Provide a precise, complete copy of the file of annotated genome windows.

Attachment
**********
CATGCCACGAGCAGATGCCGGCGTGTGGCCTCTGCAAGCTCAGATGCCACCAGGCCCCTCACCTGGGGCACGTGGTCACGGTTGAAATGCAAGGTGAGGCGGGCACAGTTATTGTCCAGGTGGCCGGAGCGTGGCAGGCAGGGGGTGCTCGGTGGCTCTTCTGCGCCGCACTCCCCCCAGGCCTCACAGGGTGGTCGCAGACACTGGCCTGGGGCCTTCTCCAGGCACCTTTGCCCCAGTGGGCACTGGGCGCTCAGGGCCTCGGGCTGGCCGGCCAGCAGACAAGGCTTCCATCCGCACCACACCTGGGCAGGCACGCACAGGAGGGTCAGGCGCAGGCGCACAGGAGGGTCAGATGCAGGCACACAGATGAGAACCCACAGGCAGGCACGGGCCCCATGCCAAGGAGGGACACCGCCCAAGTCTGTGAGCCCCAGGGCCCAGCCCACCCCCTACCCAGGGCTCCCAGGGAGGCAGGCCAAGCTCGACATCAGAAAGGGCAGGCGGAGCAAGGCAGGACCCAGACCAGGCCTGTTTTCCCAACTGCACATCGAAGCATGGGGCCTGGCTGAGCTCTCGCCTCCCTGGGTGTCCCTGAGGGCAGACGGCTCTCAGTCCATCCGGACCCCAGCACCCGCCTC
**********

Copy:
CATGCCACGAGCAGATGCCGGCGTGTGGCCTCTGCAAGCTCAGATGCCACCAGGCCCCTCACCTGGGGCACGTGGTCACGGTTGAAATGCAAGGTGAGGCGGGCACAGTTATTGTCCAGGTGGCCGGAGCGTGGCAGGCAGGGGGTGCTCGGTGGCTCTTCTGCGCCGCACTCCCCCCAGGCCTCACAGGGTGGTCGCAGACACTGGCCTGGGGCCTTCTCCAGGCACCTTTGCCCCAGTGGGCACTGGGCGCTCAGGGCCTCGGGCTGGCCGGCCAGCAGACAAGGCTTCCATCCGCACCACACCTGGGCAGGCACGCACAGGAGGGTCAGGCGCAGGCGCACAGGAGGGTCAGATGCAGGCACACAGATGAGAACCCACAGGCAGGCACGGGCCCCATGCCAAGGAGGGACACCGCCCAAGTCTGTGAGCCCCAGGGCCCAGCCCACCCCCTACCCAGGGCTCCCAGGGAGGCAGGCCAAGCTCGACATCAGAAAGGGCAGGCGGAGCAAGGCAGGACCCAGACCAGGCCTGTTTTCCCAACTGCACATCGAAGCATGGGGCCTGGCTGAGCTCTCGCCTCCCTGGGTGTCCCTGAGGGCAGACGGCTCTCAGTCCATCCGGACCCCAGCACCCGCCTC